2.1.3. If uncertainty still remains having sought clinical advice, the child should be referred for assessment under the Act.

2.1.4. In order to facilitate forward planning, those likely to be involved in the assessment process may be e-mailed early in the process. It should be made clear that no action is required from them at this stage.

  • Appendix. Guidance Note No. 24(a). Treatment of those not meeting the Definition of Disability.

2.2. Ineligibility

2.2.1. If, having checked for appropriateness, eligibility in respect of age and completeness, and having acknowledged receipt of the completed application form, it subsequently becomes evident that an Assessment Report is in existence for which the review period has not expired, the relevant standard letter should be sent. NB. The existence of an active application in the assessment of need process would not be treated as a new application although a review may be required. (See paragraph 1.1.1.).

2.2.2. Where a child is deemed ineligible for an assessment under the Act, parents or guardians should be informed that their right to apply to the HSE for services is not affected by the fact that they do not qualify for an assessment under the Act.

2.3. Onward Referral

2.3.1. Reports accompanying the application may indicate the need for a referral to the NCSE under section 8 (3) or to another public body. Such an indication may become apparent at various stages of the process and referral should be made at the earliest possible opportunity.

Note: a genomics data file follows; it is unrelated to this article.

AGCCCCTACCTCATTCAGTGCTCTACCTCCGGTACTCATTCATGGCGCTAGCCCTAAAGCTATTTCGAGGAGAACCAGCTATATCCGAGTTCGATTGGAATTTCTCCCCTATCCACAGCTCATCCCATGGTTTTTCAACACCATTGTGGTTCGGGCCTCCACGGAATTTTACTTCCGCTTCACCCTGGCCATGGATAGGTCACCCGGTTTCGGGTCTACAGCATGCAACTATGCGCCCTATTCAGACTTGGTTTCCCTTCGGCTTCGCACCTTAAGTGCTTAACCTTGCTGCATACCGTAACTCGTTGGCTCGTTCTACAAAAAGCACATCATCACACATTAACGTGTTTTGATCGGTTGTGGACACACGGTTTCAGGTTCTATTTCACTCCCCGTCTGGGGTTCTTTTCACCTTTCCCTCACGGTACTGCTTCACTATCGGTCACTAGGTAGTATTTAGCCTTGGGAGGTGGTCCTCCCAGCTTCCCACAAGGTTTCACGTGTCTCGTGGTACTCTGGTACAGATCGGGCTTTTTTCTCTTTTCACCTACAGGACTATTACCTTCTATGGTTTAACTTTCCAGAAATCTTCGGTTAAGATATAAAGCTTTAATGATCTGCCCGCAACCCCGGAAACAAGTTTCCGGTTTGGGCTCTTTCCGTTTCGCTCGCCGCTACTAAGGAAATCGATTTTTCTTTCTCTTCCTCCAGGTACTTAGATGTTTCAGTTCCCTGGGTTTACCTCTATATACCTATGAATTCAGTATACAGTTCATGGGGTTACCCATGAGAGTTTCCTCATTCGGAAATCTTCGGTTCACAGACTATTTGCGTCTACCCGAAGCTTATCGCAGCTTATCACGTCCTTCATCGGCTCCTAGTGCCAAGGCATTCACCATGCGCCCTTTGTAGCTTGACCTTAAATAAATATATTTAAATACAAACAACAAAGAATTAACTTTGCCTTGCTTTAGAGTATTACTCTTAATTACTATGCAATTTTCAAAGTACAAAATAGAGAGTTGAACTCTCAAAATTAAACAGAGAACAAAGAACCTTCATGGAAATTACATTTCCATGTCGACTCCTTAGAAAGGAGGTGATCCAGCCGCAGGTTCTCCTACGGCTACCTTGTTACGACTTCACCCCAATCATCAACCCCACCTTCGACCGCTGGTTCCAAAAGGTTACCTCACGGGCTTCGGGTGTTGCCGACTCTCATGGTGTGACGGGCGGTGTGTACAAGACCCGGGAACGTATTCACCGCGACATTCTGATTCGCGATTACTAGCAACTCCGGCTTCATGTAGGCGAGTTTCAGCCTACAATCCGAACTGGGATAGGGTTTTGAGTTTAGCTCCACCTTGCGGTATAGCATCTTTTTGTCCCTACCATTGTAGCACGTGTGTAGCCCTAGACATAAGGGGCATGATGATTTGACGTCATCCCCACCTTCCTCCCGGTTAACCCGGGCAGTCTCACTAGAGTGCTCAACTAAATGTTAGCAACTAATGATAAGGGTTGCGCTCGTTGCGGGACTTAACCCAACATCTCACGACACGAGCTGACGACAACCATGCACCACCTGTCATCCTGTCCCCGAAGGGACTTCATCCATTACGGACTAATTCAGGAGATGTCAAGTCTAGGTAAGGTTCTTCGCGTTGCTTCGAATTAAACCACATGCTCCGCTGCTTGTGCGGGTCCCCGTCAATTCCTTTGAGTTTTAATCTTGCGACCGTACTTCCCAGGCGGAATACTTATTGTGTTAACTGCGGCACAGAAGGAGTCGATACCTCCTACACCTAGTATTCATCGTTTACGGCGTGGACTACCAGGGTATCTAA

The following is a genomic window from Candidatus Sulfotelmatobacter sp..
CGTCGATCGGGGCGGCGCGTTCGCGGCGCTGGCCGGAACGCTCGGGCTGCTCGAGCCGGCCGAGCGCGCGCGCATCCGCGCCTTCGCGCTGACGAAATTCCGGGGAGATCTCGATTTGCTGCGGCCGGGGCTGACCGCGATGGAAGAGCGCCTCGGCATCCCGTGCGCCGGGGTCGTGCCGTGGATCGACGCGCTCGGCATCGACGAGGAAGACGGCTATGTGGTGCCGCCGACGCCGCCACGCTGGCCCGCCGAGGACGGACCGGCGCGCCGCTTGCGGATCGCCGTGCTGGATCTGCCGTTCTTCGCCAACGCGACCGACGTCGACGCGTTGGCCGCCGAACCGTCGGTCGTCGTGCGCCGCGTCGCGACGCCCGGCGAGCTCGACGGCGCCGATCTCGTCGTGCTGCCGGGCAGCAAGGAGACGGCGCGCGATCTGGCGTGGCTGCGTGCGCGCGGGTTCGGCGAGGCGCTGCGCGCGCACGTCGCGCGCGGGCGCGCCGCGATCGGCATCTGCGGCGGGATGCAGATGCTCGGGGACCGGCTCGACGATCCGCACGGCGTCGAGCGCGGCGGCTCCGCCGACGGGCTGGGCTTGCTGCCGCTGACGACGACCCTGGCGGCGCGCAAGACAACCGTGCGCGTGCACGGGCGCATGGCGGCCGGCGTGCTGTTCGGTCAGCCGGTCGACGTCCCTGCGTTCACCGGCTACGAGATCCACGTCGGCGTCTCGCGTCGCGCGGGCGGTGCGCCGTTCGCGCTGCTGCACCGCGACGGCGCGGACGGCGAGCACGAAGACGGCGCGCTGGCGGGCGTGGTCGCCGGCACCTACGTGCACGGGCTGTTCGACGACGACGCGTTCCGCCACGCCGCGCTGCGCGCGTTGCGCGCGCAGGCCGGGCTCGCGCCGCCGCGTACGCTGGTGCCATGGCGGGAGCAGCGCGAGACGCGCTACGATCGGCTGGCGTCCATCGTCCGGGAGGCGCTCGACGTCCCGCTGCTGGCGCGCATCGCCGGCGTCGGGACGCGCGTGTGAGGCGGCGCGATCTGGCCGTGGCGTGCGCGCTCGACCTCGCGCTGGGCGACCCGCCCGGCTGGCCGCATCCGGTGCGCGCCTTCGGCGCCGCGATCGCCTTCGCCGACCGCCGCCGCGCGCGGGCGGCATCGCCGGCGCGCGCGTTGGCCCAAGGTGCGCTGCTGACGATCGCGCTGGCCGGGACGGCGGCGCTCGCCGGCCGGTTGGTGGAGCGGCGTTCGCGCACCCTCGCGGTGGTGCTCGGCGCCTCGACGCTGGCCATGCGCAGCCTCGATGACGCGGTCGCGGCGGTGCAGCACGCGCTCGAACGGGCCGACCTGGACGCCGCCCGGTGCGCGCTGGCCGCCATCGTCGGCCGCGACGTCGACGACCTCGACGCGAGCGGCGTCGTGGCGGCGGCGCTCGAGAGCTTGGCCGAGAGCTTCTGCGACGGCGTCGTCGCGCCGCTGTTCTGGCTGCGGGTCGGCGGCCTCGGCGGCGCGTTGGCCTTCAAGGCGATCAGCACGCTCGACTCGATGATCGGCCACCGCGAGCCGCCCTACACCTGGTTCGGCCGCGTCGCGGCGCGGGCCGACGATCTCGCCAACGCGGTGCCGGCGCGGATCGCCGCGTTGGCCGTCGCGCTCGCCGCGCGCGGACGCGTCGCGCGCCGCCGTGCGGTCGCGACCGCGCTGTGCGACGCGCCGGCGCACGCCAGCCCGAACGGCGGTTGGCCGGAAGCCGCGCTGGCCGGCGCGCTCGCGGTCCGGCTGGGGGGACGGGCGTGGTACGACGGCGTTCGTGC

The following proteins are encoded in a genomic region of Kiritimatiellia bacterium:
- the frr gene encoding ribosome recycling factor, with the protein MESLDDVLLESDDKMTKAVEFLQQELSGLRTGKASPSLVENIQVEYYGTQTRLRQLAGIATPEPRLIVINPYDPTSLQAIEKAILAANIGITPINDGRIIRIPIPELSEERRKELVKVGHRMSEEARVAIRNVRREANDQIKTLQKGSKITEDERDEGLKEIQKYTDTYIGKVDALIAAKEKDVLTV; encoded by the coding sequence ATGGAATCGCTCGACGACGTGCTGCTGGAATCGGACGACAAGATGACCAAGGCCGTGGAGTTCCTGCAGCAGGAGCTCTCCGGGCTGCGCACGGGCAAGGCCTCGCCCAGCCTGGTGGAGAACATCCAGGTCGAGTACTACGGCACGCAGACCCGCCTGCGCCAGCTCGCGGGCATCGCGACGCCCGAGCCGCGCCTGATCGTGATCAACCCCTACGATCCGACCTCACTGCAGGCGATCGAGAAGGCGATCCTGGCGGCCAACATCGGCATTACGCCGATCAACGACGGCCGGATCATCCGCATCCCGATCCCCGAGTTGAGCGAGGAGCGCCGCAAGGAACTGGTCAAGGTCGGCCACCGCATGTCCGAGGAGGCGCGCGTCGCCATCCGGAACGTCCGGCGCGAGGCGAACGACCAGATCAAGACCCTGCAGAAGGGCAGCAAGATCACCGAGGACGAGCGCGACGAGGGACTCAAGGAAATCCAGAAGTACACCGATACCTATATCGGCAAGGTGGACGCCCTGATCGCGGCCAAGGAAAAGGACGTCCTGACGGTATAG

2.3.2. Where a referral to the NCSE is indicated, the Guidance Note concerning referral for assessment of educational needs should be followed.

2.3.3. Where a referral to a housing authority is indicated, the protocols for such referrals drawn up by the DoHC should be followed.

2.3.4. In either case, the applicant should be contacted and made aware of the Assessment officer's intentions.

2.3.5. The Assessment officer should check that the applicant has provided the appropriate consent.

2.3.6. When referring on to a body outside the HSE, the Assessment officer should be mindful of the general principles applying to matters of consent noted in paragraph 1.6.

  • Ref. Guidance Note on. Referral for Assessment of Educational Needs.
  • Ref. Protocols for Referral to another Public Body.

2.4. Contacting Parents or Guardians.

2.4.1. Parents or guardians should be contacted in order to:

  • Clarify why they think the child needs an assessment;
  • Gather further relevant information which may be of benefit in identifying the child's health and education needs
  • Explore their expectations of the assessment of need process.

2.4.2. Contact with parents or guardians is important at all stages on the process so that they are kept informed of developments and queries can be dealt with as they arise.

2.4.3. The form of contact is at the discretion of the Assessment officer and should be informed by reference to the criteria for deciding the type of contact with parents.

2.4.4. Cognisance should also be taken of the Lone Worker Policy.

2.4.5. If the interview is to be by phone, a preliminary call should be made to agree a time and to provide an estimate of the potential duration.